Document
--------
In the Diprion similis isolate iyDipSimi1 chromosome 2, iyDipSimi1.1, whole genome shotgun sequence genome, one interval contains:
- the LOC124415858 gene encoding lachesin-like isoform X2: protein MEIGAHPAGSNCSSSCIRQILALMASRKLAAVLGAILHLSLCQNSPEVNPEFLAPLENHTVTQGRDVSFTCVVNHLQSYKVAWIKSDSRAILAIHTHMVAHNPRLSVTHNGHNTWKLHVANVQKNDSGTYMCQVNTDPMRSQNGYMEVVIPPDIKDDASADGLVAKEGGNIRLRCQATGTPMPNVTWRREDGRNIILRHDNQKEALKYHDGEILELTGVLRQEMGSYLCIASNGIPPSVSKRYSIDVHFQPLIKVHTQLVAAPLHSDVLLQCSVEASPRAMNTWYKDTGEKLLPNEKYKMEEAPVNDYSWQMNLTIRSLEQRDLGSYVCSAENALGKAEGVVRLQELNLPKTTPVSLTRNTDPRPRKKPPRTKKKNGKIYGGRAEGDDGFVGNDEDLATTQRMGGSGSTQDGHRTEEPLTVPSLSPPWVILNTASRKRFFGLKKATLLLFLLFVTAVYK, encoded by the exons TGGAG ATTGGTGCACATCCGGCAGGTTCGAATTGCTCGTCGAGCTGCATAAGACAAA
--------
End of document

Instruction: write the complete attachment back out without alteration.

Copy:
In the Diprion similis isolate iyDipSimi1 chromosome 2, iyDipSimi1.1, whole genome shotgun sequence genome, one interval contains:
- the LOC124415858 gene encoding lachesin-like isoform X2: protein MEIGAHPAGSNCSSSCIRQILALMASRKLAAVLGAILHLSLCQNSPEVNPEFLAPLENHTVTQGRDVSFTCVVNHLQSYKVAWIKSDSRAILAIHTHMVAHNPRLSVTHNGHNTWKLHVANVQKNDSGTYMCQVNTDPMRSQNGYMEVVIPPDIKDDASADGLVAKEGGNIRLRCQATGTPMPNVTWRREDGRNIILRHDNQKEALKYHDGEILELTGVLRQEMGSYLCIASNGIPPSVSKRYSIDVHFQPLIKVHTQLVAAPLHSDVLLQCSVEASPRAMNTWYKDTGEKLLPNEKYKMEEAPVNDYSWQMNLTIRSLEQRDLGSYVCSAENALGKAEGVVRLQELNLPKTTPVSLTRNTDPRPRKKPPRTKKKNGKIYGGRAEGDDGFVGNDEDLATTQRMGGSGSTQDGHRTEEPLTVPSLSPPWVILNTASRKRFFGLKKATLLLFLLFVTAVYK, encoded by the exons TGGAG ATTGGTGCACATCCGGCAGGTTCGAATTGCTCGTCGAGCTGCATAAGACAAA